“Why didn’t you take refuge with your fellow Americans at the U.S. Embassy?”

“I told you, I am Egyptian,” he repeated.

“Do you realize we may not get out of this cage throughout the trial, and God only knows if we are going to be acquitted?"

“That’s exactly why I refused to abandon my Egyptian brothers and sisters,” he responded.

At that point, I realized how badly my friends, many of whom I viewed as brothers and sisters over the years, had betrayed me. I looked at my American cage mate. “Excuse me, are you for real?”

“Of course I am, he laughed. You are allowed to touch me if you want to make sure I am real.”

I reached out to shake hands with him while we exploded into laughter. We laughed so loud it seemed to attract the attention of those in the audience seated closer to the cage. Soon that audience started calling us names and labeling us as U.S. agents and spies.

My new American friend then asked me what all the shouting was about. I told him that they were accusing him of things that might result in him receiving a life sentence. And, if they could find me guilty, I could get a death sentence.

Becker understood and replied instantly: “I heard you are a prominent journalist and that you are being tried because of your intentions to train Egyptian journalists. Why worry? When the people realize the truth during the course of the trial, they will come to appreciate you.” I told him that I ended up in a cage because my teaching plans were in cooperation with Americans. “Don’t you get it?” I asked. “It is the U.S. who is on trial here, Becker.” He looked at me and stretched out his long arms, hitting several of our cage mates in the process: ”Even so, it is becoming one world.” He paused like this for seconds until I said: “Fold in your arms Robert. Our world now is this filthy cramped cage.”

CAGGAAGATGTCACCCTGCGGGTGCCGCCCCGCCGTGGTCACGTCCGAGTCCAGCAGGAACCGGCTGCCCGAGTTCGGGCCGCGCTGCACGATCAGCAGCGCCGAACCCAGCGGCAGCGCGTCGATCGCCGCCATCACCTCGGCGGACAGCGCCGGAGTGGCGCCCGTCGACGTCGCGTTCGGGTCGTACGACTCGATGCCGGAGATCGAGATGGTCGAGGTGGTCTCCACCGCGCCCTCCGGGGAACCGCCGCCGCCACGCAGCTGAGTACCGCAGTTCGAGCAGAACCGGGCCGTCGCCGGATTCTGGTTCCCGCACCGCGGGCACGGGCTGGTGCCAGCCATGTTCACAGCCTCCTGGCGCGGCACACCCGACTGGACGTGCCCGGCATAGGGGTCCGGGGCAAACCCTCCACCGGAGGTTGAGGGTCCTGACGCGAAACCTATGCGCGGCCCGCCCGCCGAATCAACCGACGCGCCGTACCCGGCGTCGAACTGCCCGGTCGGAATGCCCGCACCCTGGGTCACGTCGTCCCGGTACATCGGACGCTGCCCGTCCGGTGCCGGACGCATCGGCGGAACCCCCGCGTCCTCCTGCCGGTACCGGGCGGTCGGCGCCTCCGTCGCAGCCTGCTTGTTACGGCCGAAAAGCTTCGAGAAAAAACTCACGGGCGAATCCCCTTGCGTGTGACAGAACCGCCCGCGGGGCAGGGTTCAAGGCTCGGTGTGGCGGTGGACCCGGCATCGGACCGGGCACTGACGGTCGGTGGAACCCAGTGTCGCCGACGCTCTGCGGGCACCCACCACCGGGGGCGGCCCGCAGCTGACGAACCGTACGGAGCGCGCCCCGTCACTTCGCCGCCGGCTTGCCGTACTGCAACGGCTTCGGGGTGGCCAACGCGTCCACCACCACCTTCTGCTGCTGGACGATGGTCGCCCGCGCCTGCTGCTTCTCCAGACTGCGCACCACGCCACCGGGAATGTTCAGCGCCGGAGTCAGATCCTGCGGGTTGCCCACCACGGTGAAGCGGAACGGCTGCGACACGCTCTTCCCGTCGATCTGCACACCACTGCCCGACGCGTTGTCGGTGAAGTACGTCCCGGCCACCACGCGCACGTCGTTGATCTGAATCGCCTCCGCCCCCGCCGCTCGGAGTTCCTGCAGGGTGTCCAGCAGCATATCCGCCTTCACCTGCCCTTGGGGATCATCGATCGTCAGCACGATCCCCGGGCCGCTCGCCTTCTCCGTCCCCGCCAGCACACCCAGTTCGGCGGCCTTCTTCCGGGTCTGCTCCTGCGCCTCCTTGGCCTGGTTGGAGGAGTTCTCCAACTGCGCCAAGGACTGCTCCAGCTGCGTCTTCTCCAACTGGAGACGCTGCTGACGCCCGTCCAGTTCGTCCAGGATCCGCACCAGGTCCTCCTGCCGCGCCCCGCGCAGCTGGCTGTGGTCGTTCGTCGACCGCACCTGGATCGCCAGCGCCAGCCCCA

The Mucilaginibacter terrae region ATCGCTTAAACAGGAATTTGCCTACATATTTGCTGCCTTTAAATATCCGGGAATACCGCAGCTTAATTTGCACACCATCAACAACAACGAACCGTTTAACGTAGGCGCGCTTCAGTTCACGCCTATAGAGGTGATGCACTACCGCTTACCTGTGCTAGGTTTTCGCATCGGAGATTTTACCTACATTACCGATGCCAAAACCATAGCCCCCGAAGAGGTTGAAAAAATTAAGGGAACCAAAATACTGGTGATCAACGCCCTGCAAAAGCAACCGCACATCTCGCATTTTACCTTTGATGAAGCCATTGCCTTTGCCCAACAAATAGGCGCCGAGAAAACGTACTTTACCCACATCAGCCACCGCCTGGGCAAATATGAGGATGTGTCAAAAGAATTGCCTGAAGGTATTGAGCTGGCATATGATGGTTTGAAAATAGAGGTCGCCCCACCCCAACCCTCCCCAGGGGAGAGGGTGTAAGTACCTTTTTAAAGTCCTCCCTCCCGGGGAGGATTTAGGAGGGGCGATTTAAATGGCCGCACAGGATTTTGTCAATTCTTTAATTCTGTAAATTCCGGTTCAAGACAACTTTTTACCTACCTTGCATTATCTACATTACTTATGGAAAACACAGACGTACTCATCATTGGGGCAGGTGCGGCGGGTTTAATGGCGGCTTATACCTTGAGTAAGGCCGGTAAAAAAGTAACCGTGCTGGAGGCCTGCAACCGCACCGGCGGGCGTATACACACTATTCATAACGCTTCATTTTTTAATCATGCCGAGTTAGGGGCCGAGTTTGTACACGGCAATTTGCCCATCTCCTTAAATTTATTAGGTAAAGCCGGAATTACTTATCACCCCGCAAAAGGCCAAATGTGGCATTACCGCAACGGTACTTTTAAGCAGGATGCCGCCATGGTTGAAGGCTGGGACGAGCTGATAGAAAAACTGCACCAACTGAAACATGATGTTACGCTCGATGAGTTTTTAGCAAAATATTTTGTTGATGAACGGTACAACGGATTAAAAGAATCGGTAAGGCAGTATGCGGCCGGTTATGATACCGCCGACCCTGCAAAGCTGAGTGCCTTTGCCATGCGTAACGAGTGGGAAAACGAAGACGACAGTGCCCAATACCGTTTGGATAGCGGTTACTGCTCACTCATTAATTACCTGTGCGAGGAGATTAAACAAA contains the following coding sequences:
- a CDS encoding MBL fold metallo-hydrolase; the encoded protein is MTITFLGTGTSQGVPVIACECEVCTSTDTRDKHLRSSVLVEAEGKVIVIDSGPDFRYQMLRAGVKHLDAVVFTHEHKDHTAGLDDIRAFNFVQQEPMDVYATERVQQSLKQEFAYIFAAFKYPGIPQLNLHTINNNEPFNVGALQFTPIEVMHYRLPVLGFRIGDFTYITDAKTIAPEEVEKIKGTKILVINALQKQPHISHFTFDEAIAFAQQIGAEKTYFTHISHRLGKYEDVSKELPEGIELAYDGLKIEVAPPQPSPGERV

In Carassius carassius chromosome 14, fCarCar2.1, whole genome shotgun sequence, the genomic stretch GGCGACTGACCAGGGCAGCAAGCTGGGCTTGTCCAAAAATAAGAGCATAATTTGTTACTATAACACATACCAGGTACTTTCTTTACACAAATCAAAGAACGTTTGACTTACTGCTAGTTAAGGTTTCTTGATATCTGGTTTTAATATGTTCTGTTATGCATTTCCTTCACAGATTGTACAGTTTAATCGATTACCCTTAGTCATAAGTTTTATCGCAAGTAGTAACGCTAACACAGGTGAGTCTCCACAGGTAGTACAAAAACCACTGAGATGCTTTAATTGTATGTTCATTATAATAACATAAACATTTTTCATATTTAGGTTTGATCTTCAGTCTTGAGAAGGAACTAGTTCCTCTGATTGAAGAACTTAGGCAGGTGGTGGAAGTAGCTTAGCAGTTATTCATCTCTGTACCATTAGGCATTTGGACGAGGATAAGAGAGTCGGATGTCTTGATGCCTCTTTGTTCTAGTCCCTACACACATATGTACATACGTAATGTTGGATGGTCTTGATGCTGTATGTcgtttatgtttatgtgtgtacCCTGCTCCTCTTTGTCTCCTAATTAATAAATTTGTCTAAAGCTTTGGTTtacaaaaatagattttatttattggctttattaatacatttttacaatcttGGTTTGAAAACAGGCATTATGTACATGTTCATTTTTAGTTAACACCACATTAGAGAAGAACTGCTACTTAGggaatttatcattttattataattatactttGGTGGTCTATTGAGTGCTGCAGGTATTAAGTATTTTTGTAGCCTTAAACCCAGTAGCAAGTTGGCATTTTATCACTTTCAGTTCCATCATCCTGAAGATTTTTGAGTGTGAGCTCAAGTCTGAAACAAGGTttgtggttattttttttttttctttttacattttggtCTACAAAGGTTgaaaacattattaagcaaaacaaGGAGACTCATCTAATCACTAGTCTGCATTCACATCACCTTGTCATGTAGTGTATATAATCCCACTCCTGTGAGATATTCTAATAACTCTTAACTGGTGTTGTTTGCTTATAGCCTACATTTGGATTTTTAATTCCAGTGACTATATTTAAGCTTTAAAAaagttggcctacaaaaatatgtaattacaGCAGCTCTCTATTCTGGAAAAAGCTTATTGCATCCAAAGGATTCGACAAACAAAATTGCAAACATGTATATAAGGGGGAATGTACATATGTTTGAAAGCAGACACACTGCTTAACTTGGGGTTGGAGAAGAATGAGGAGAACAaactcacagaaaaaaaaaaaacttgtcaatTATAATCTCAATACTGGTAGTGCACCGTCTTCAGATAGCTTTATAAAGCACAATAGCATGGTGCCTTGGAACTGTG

For more than 19 months, we endured a humiliating medieval inquisition-like trial. It was not until it was all over—almost a year after we both received unjust prisons sentences—that I came to realize that I was wrong. Of everyone involved—convicts, prosecutors, judges, Egypt and the U.S.—Becker had been the most free of us all. He endured everything we endured and yet he was the only one of us who had the choice to leave. But instead he chose to stay. As much as I came to admire Becker, I also envied him. In spite of the two-year prison sentence we both faced, he was free.

During my 20-plus years serving as a war correspondent, I have lived by an old saying that I learned from the warrior Zulu tribe in the southwestern part of South Africa: “If you are bent on crossing the river, don’t think too much about crocodiles.”